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Three Wildfires Hit Western Montana

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HUSON -

High winds and hot temperatures fuel three wildfires in western Montana.

Quick action by firefighters slow these new fires. The Bitterroot Interagency Dispatch Center says two helicopters and 19 people are on the scene of a seven-acre fire southwest of Darby that popped up Thursday afternoon.

The Hawk Creek fire was spotted at about 5:30 Thursday evening, and scorched three acres in the Schwartz Creek area near Clinton.

Boyd Hartwig with the Lolo National Forest says this fire had the potential to threaten several structures before crews fully contained it. The cause is under investigation.

The Fire Creek Fire continues to burn northwest of the Stark Lookout in the Nine Mile area. That's about 22 miles from Missoula.

At last check, that fire covers 7.5 acres in hard-to-reach terrain and officials say they suspect lightning set it off.

Fire fighting pretty much died down by nightfall, but they're going to pick it up again Friday morning.

Around 3:00 p.m. Thursday, someone in the Stark Lookout tower noticed a blaze in the Huson hills. About 30 people came out to fight the flames, but once it gets dark out they'll have to stop. It's just too densely wooded to get through without some light.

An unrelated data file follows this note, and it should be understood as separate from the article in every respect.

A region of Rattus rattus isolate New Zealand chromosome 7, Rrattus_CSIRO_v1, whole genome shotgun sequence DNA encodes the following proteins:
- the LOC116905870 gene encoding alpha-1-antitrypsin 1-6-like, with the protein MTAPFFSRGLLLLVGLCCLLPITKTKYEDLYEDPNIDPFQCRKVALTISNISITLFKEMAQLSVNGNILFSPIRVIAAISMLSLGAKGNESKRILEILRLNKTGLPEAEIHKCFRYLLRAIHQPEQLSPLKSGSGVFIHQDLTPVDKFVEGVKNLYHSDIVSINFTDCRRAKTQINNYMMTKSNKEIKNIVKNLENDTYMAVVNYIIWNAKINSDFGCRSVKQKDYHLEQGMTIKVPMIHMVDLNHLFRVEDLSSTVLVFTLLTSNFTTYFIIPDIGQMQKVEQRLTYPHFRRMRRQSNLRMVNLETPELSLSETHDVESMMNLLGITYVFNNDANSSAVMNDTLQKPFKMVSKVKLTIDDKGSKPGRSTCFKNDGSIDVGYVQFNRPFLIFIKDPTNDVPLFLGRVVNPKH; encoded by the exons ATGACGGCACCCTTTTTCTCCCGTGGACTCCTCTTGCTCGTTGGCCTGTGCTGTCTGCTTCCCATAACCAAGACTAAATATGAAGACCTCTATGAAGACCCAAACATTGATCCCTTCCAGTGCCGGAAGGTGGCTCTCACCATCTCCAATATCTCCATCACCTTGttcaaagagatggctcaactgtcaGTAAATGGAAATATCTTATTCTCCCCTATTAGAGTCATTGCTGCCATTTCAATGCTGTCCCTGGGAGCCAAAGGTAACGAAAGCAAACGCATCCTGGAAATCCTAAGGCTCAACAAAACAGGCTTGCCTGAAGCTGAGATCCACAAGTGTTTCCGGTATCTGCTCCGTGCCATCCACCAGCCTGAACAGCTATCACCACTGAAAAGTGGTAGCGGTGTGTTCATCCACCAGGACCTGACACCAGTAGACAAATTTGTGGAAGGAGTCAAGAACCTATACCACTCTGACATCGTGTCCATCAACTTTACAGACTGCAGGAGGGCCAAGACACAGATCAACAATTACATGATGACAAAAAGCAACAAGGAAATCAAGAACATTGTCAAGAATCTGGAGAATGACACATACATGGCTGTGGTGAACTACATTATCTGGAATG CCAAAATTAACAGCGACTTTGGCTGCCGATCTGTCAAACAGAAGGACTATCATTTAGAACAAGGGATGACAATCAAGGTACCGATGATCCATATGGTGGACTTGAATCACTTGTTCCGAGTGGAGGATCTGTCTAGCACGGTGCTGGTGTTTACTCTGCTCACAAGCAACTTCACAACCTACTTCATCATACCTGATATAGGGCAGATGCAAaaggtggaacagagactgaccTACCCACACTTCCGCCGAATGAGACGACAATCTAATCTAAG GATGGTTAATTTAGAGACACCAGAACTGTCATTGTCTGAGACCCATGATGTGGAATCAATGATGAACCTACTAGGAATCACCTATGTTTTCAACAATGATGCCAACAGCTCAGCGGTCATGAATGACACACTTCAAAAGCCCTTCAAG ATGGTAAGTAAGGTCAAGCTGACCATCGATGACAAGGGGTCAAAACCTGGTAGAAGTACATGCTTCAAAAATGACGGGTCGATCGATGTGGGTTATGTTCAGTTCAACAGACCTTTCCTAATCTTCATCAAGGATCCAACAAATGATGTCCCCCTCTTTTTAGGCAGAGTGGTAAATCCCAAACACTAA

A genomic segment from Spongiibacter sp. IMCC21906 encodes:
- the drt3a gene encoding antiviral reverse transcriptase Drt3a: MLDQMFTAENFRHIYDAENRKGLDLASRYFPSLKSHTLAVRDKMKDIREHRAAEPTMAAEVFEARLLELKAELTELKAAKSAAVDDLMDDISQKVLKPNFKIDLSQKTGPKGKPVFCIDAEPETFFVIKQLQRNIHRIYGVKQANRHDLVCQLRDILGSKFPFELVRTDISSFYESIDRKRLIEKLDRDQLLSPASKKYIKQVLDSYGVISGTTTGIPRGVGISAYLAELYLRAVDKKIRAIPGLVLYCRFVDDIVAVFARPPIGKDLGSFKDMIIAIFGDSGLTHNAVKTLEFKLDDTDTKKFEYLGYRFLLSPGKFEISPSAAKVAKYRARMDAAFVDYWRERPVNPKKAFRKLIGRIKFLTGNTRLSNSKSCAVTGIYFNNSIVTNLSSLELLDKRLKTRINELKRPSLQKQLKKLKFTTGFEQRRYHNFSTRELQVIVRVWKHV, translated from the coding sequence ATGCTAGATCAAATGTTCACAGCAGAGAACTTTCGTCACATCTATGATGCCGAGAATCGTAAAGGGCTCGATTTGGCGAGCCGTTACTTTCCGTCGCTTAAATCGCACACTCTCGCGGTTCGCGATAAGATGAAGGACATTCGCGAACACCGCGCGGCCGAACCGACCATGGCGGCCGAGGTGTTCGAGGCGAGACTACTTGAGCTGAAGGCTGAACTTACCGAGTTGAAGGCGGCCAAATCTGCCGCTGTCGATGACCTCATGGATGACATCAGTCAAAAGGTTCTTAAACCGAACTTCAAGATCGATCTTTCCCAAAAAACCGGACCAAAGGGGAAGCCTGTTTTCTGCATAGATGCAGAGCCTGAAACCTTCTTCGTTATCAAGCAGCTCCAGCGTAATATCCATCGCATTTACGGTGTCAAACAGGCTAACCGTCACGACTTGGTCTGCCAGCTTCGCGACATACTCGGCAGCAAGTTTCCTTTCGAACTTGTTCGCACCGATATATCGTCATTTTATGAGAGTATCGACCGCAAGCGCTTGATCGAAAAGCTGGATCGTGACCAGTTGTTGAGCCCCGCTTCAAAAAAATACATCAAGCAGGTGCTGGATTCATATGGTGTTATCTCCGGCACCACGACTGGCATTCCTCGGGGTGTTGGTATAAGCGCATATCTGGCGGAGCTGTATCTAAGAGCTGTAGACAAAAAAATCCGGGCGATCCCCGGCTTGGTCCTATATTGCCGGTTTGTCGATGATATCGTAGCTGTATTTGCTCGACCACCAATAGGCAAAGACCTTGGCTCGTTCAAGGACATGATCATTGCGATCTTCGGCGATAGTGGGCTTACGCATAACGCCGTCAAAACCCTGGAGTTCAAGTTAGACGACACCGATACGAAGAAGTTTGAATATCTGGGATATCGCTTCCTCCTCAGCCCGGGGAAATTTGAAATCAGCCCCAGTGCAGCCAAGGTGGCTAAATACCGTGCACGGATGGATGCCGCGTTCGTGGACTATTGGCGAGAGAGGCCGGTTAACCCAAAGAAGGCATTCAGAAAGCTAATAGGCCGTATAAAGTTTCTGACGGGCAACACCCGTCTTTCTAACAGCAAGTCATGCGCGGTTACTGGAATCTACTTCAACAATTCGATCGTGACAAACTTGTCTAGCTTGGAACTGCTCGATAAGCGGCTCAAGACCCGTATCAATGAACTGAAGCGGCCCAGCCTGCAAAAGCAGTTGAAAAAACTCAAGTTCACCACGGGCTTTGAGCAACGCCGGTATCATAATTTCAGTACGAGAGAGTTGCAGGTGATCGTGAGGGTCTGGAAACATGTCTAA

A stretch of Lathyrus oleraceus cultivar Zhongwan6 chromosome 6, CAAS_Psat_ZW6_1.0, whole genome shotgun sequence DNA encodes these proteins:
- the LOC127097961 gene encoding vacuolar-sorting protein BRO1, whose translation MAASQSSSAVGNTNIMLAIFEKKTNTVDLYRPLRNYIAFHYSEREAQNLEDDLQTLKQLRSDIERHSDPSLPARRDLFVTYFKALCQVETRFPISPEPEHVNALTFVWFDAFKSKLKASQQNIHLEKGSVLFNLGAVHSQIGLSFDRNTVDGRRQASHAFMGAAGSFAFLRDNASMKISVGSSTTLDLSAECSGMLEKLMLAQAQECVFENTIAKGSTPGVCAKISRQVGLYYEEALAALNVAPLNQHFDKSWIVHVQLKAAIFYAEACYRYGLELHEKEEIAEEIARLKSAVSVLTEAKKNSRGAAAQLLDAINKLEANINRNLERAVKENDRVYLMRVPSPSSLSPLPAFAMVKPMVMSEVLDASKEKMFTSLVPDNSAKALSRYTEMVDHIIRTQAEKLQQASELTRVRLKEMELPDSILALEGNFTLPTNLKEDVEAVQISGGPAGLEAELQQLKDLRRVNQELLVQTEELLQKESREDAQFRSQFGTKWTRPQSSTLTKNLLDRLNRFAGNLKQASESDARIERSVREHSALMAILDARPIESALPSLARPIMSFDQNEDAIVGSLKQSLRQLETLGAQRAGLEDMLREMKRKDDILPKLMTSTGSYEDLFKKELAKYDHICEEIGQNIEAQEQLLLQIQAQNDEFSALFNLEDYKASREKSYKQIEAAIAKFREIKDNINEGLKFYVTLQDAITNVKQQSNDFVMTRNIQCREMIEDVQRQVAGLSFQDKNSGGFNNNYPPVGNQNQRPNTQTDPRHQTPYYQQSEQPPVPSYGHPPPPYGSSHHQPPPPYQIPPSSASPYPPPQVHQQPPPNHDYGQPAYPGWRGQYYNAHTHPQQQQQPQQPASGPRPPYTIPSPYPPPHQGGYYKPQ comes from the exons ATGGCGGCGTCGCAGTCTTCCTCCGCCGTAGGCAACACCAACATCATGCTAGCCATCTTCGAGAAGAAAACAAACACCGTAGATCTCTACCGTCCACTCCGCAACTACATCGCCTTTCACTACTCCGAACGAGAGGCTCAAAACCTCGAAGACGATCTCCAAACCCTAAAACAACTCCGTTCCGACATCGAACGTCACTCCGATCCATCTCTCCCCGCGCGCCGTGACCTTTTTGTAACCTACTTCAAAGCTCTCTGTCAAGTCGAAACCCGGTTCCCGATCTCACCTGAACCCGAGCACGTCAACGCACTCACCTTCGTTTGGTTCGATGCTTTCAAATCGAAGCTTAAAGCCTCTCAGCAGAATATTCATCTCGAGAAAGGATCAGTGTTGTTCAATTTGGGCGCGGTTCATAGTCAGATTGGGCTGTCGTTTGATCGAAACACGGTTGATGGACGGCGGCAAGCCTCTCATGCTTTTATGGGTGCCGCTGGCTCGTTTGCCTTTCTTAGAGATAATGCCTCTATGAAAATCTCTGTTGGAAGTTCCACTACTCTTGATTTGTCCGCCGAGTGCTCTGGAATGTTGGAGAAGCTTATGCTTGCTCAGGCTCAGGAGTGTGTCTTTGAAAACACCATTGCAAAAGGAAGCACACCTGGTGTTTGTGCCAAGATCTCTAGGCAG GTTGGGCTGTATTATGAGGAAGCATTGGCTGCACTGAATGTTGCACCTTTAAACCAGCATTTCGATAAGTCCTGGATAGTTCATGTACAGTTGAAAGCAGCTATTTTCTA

"I wouldn't necessarily say it's a bad fire. It's given us some problems because it's in heavy, dead, and down. There's quite a few snags in the area, which obviously poses a higher level of danger to the firefighters," explained Mike Noel, the district operations assistant fire management officer for the Lolo National Forest.

Thursday, they had helicopters picking up water from nearby ponds and dumping it on the fire. The blaze touches national forest land as well as private land. There is a home nearby, but officials say it isn't in any real danger yet.

"Only mother nature knows that for sure," said Noel, "Generally, fires lay down at night."

They've ordered a 20-person hand crew and two more helicopters to help fight Friday.

They couldn't really give an estimate for how the long fire could burn since weather will play such a big role.

Hartwig also said that the Fire Creek Fire is located near another wildfire, burning on tribal land in the Nine Mile Valley. He said that fire has scorched roughly 20 acres, but tribal fire managers are keeping an eye on it.


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